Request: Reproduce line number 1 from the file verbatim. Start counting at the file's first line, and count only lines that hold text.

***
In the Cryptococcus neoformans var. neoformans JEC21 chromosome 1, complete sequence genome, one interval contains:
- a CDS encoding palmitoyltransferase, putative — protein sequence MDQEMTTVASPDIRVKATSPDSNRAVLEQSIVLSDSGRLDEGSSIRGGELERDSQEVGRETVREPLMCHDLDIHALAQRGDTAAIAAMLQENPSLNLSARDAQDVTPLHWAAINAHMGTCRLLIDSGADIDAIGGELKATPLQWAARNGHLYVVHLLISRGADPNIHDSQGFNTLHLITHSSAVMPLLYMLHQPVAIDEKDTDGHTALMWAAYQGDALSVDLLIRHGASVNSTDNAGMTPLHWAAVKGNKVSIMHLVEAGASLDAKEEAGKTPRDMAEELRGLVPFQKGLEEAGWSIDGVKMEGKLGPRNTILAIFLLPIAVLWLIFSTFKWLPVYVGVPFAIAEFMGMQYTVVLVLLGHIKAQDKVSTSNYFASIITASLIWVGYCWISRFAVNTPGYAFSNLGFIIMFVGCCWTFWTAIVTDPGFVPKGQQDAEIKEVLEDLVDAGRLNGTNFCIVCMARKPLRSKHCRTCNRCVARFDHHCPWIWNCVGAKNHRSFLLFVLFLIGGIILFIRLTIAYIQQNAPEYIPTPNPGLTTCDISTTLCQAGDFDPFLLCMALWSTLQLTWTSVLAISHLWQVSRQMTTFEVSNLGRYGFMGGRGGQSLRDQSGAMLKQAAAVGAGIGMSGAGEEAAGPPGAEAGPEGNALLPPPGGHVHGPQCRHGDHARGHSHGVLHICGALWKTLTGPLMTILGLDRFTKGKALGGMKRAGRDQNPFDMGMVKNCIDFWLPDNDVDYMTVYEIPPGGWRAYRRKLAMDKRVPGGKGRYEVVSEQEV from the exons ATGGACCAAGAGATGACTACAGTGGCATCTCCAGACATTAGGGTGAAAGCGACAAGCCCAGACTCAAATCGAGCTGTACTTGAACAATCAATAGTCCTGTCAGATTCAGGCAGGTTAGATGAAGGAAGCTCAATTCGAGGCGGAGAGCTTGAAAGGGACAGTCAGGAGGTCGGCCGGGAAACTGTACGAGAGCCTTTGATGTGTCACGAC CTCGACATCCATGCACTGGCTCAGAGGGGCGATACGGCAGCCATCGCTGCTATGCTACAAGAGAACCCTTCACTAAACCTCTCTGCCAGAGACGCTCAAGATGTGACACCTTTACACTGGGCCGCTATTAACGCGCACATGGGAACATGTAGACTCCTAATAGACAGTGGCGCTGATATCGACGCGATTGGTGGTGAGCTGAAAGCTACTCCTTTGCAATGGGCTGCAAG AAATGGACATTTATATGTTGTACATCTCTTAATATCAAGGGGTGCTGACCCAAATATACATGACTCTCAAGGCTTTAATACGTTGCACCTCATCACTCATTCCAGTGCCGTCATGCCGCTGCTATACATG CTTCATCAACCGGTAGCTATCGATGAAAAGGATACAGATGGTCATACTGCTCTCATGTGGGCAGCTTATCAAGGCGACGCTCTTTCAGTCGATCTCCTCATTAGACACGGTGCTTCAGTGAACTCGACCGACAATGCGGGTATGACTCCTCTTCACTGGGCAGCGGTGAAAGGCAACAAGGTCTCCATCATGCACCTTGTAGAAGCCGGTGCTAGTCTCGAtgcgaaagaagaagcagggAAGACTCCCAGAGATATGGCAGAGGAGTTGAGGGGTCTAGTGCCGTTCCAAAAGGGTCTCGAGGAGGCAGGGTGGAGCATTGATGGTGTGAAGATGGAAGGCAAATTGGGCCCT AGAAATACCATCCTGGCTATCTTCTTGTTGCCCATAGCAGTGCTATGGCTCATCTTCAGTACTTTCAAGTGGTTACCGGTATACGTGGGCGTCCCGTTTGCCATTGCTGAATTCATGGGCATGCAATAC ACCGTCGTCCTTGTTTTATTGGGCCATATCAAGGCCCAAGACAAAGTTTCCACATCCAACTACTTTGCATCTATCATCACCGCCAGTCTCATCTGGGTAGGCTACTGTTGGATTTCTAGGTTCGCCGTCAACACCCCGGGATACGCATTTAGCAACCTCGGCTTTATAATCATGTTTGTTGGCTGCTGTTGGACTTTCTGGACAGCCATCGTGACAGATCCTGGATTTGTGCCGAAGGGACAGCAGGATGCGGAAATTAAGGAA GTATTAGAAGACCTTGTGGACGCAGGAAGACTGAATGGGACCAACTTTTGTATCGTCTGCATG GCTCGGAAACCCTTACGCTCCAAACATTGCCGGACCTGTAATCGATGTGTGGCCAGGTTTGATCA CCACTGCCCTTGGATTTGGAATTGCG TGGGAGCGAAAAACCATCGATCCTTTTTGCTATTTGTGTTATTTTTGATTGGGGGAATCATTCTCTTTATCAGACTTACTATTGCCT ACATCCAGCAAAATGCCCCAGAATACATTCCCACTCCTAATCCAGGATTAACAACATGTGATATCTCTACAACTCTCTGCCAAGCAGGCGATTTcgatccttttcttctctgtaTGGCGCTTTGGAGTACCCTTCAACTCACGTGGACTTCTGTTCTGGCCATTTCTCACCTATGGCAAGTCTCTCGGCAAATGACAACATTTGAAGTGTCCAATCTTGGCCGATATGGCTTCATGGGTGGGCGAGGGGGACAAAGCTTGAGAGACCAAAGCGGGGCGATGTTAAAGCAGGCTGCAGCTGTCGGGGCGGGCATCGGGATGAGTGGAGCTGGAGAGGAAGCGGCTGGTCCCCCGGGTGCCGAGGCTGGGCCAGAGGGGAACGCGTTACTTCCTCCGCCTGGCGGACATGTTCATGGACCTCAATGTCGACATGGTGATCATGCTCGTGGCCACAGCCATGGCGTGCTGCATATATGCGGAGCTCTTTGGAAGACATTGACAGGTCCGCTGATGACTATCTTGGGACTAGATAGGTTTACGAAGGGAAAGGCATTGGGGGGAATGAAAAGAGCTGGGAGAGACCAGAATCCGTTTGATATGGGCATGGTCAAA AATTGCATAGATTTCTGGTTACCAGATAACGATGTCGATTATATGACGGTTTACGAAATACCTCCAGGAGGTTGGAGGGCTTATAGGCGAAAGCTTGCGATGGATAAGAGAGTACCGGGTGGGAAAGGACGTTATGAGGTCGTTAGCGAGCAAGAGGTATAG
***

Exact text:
In the Cryptococcus neoformans var. neoformans JEC21 chromosome 1, complete sequence genome, one interval contains: